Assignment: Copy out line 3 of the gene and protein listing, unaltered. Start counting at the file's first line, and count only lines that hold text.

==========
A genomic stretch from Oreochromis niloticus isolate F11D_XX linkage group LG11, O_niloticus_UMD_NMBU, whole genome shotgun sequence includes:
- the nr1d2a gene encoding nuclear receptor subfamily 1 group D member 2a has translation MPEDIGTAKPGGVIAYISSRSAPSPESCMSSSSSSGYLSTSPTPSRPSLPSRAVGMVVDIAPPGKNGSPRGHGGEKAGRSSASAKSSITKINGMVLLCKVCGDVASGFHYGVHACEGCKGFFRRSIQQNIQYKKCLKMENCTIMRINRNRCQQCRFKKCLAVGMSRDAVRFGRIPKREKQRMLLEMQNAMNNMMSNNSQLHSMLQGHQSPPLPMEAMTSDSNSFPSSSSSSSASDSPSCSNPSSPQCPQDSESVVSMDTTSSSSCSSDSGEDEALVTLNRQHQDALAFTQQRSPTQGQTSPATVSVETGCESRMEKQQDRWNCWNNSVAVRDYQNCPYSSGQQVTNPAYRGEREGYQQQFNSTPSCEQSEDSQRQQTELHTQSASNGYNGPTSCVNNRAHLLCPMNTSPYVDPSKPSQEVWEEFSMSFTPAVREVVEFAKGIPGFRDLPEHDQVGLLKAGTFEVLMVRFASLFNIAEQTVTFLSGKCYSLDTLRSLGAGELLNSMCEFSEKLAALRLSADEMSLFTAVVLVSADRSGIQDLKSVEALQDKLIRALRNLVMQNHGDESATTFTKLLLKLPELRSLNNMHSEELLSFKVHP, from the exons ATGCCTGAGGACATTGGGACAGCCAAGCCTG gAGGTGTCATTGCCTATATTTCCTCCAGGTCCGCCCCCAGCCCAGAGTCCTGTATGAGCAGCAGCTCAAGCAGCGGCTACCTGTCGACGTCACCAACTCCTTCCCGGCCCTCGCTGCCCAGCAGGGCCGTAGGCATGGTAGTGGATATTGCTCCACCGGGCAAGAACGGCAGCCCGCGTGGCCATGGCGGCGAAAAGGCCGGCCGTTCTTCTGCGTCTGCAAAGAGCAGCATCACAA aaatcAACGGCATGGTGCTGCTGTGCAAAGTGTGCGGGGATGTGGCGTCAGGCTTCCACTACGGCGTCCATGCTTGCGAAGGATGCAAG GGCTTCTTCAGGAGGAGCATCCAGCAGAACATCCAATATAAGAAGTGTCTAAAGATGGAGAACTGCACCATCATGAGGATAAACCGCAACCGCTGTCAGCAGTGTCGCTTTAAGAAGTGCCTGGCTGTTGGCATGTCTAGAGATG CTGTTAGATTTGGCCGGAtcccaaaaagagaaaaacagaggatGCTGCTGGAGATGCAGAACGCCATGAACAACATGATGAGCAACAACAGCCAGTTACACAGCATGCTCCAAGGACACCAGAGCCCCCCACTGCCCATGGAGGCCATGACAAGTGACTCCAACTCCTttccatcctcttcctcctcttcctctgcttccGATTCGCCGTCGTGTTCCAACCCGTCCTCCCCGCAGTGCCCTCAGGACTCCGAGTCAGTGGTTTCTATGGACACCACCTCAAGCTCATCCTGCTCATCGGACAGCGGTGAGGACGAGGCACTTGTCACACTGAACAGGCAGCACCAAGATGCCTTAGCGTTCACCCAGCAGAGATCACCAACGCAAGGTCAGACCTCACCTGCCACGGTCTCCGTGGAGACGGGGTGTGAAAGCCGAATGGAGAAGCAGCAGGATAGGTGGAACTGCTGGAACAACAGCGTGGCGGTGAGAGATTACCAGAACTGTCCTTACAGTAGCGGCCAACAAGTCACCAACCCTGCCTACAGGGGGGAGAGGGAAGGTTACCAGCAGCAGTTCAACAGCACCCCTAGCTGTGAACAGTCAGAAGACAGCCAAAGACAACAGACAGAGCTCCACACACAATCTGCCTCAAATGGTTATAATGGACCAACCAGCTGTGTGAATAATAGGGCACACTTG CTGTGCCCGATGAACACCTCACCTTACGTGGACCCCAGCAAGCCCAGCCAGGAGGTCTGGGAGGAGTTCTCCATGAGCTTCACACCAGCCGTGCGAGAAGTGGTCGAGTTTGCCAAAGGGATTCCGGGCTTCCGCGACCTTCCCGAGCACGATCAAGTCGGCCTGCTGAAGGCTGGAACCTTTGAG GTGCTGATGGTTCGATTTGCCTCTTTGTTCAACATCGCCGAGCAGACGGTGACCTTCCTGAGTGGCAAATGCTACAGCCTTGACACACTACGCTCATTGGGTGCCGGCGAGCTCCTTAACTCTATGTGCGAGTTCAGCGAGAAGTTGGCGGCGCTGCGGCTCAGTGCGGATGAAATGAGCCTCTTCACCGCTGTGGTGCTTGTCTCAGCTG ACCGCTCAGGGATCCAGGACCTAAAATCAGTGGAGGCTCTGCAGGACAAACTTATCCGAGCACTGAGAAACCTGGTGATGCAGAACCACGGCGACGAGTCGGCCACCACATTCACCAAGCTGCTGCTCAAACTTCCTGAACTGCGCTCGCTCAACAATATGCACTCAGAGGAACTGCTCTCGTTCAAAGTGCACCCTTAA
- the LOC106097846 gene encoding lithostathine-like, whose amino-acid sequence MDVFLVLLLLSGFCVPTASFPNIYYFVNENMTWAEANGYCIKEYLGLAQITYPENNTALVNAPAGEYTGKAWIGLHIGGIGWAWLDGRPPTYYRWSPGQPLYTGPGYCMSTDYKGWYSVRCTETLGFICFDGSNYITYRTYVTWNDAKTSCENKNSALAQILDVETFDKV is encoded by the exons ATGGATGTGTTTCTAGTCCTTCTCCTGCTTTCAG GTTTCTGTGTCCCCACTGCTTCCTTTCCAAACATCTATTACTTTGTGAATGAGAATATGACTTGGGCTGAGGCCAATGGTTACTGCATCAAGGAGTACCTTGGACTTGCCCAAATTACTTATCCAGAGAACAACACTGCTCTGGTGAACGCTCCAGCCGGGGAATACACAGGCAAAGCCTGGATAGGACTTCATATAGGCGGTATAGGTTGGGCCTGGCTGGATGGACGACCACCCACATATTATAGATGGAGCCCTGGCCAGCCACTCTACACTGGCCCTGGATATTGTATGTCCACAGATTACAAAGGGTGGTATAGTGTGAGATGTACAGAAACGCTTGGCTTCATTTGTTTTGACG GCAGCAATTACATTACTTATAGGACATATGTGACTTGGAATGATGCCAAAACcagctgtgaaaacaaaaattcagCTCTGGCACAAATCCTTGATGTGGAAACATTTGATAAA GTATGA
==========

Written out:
- the LOC106097846 gene encoding lithostathine-like, whose amino-acid sequence MDVFLVLLLLSGFCVPTASFPNIYYFVNENMTWAEANGYCIKEYLGLAQITYPENNTALVNAPAGEYTGKAWIGLHIGGIGWAWLDGRPPTYYRWSPGQPLYTGPGYCMSTDYKGWYSVRCTETLGFICFDGSNYITYRTYVTWNDAKTSCENKNSALAQILDVETFDKV is encoded by the exons ATGGATGTGTTTCTAGTCCTTCTCCTGCTTTCAG GTTTCTGTGTCCCCACTGCTTCCTTTCCAAACATCTATTACTTTGTGAATGAGAATATGACTTGGGCTGAGGCCAATGGTTACTGCATCAAGGAGTACCTTGGACTTGCCCAAATTACTTATCCAGAGAACAACACTGCTCTGGTGAACGCTCCAGCCGGGGAATACACAGGCAAAGCCTGGATAGGACTTCATATAGGCGGTATAGGTTGGGCCTGGCTGGATGGACGACCACCCACATATTATAGATGGAGCCCTGGCCAGCCACTCTACACTGGCCCTGGATATTGTATGTCCACAGATTACAAAGGGTGGTATAGTGTGAGATGTACAGAAACGCTTGGCTTCATTTGTTTTGACG GCAGCAATTACATTACTTATAGGACATATGTGACTTGGAATGATGCCAAAACcagctgtgaaaacaaaaattcagCTCTGGCACAAATCCTTGATGTGGAAACATTTGATAAA GTATGA